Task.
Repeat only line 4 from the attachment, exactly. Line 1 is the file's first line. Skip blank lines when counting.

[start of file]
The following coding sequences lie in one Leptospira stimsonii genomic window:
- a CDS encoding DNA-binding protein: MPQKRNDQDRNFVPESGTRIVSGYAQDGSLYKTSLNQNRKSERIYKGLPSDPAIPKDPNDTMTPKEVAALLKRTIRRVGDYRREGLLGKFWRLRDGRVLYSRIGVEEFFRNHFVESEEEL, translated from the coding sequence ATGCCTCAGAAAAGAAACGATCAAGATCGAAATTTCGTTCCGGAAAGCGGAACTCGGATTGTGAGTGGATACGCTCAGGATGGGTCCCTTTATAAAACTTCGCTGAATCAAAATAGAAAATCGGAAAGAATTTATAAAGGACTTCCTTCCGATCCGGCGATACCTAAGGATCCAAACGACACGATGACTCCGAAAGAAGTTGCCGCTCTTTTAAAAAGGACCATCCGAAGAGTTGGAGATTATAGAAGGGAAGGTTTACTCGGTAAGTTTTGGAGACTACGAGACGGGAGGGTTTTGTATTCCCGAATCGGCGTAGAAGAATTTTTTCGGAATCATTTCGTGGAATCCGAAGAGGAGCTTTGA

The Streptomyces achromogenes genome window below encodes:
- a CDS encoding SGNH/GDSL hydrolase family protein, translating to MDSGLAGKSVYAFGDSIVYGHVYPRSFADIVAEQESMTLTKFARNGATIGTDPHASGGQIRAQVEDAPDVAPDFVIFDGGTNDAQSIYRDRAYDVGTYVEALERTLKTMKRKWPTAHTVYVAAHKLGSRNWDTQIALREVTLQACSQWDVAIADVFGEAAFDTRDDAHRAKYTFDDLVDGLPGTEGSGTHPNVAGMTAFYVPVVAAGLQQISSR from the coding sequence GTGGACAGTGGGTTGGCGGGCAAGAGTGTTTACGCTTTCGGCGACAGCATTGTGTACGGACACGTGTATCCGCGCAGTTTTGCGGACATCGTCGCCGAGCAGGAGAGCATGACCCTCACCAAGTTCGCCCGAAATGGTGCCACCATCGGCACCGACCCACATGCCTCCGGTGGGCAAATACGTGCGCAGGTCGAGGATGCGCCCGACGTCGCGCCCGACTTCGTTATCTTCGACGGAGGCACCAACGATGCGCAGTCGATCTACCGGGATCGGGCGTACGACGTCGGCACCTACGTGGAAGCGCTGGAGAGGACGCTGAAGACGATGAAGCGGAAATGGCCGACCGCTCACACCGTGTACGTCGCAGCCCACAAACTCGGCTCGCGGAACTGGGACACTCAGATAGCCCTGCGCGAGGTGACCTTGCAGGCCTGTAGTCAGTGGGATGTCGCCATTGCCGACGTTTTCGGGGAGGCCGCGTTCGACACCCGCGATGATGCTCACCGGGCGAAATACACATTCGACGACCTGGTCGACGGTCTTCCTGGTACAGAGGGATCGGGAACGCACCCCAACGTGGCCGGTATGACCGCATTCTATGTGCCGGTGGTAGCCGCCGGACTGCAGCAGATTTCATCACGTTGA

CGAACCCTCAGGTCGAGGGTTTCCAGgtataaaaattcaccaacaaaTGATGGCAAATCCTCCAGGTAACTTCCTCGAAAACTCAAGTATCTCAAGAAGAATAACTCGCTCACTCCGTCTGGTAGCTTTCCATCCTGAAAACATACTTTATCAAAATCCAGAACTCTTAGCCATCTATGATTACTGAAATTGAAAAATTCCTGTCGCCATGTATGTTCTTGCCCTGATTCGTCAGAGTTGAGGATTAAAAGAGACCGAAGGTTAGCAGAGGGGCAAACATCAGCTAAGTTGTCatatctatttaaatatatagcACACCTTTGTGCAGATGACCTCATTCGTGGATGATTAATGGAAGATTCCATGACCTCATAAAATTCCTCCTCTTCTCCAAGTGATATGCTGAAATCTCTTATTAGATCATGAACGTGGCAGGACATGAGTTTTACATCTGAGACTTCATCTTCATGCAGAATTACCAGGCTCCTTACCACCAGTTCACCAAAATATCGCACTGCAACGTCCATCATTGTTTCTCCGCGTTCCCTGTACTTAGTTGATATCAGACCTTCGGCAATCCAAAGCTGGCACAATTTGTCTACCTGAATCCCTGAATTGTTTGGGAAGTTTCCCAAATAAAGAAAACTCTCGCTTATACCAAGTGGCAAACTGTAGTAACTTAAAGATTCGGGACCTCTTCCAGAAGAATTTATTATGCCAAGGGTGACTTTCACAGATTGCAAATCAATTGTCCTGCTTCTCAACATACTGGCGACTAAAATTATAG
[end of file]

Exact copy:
- a CDS encoding SGNH/GDSL hydrolase family protein, translating to MDSGLAGKSVYAFGDSIVYGHVYPRSFADIVAEQESMTLTKFARNGATIGTDPHASGGQIRAQVEDAPDVAPDFVIFDGGTNDAQSIYRDRAYDVGTYVEALERTLKTMKRKWPTAHTVYVAAHKLGSRNWDTQIALREVTLQACSQWDVAIADVFGEAAFDTRDDAHRAKYTFDDLVDGLPGTEGSGTHPNVAGMTAFYVPVVAAGLQQISSR from the coding sequence GTGGACAGTGGGTTGGCGGGCAAGAGTGTTTACGCTTTCGGCGACAGCATTGTGTACGGACACGTGTATCCGCGCAGTTTTGCGGACATCGTCGCCGAGCAGGAGAGCATGACCCTCACCAAGTTCGCCCGAAATGGTGCCACCATCGGCACCGACCCACATGCCTCCGGTGGGCAAATACGTGCGCAGGTCGAGGATGCGCCCGACGTCGCGCCCGACTTCGTTATCTTCGACGGAGGCACCAACGATGCGCAGTCGATCTACCGGGATCGGGCGTACGACGTCGGCACCTACGTGGAAGCGCTGGAGAGGACGCTGAAGACGATGAAGCGGAAATGGCCGACCGCTCACACCGTGTACGTCGCAGCCCACAAACTCGGCTCGCGGAACTGGGACACTCAGATAGCCCTGCGCGAGGTGACCTTGCAGGCCTGTAGTCAGTGGGATGTCGCCATTGCCGACGTTTTCGGGGAGGCCGCGTTCGACACCCGCGATGATGCTCACCGGGCGAAATACACATTCGACGACCTGGTCGACGGTCTTCCTGGTACAGAGGGATCGGGAACGCACCCCAACGTGGCCGGTATGACCGCATTCTATGTGCCGGTGGTAGCCGCCGGACTGCAGCAGATTTCATCACGTTGA